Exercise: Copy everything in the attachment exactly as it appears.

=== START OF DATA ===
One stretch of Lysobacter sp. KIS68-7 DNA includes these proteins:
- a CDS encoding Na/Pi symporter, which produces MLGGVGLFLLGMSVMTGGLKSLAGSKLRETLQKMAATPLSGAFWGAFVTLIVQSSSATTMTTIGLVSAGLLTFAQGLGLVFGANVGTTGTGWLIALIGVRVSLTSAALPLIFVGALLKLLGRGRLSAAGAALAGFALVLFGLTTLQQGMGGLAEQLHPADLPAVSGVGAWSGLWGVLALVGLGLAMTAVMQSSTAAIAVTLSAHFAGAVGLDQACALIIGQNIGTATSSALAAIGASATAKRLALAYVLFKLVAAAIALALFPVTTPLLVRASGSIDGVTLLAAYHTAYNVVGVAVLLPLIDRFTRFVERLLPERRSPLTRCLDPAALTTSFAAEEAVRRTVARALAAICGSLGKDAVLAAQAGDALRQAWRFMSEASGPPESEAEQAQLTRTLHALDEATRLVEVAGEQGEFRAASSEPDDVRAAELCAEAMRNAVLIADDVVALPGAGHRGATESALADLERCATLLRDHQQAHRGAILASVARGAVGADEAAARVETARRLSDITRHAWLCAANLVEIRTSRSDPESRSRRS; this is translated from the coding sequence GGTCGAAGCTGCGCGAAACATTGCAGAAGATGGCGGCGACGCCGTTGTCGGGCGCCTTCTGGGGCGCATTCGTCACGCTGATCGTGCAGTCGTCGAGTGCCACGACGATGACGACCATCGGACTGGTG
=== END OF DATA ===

One stretch of Lysobacter sp. KIS68-7 DNA includes these proteins:
- a CDS encoding Na/Pi symporter, which produces MLGGVGLFLLGMSVMTGGLKSLAGSKLRETLQKMAATPLSGAFWGAFVTLIVQSSSATTMTTIGLVSAGLLTFAQGLGLVFGANVGTTGTGWLIALIGVRVSLTSAALPLIFVGALLKLLGRGRLSAAGAALAGFALVLFGLTTLQQGMGGLAEQLHPADLPAVSGVGAWSGLWGVLALVGLGLAMTAVMQSSTAAIAVTLSAHFAGAVGLDQACALIIGQNIGTATSSALAAIGASATAKRLALAYVLFKLVAAAIALALFPVTTPLLVRASGSIDGVTLLAAYHTAYNVVGVAVLLPLIDRFTRFVERLLPERRSPLTRCLDPAALTTSFAAEEAVRRTVARALAAICGSLGKDAVLAAQAGDALRQAWRFMSEASGPPESEAEQAQLTRTLHALDEATRLVEVAGEQGEFRAASSEPDDVRAAELCAEAMRNAVLIADDVVALPGAGHRGATESALADLERCATLLRDHQQAHRGAILASVARGAVGADEAAARVETARRLSDITRHAWLCAANLVEIRTSRSDPESRSRRS; this is translated from the coding sequence GGTCGAAGCTGCGCGAAACATTGCAGAAGATGGCGGCGACGCCGTTGTCGGGCGCCTTCTGGGGCGCATTCGTCACGCTGATCGTGCAGTCGTCGAGTGCCACGACGATGACGACCATCGGACTGGTG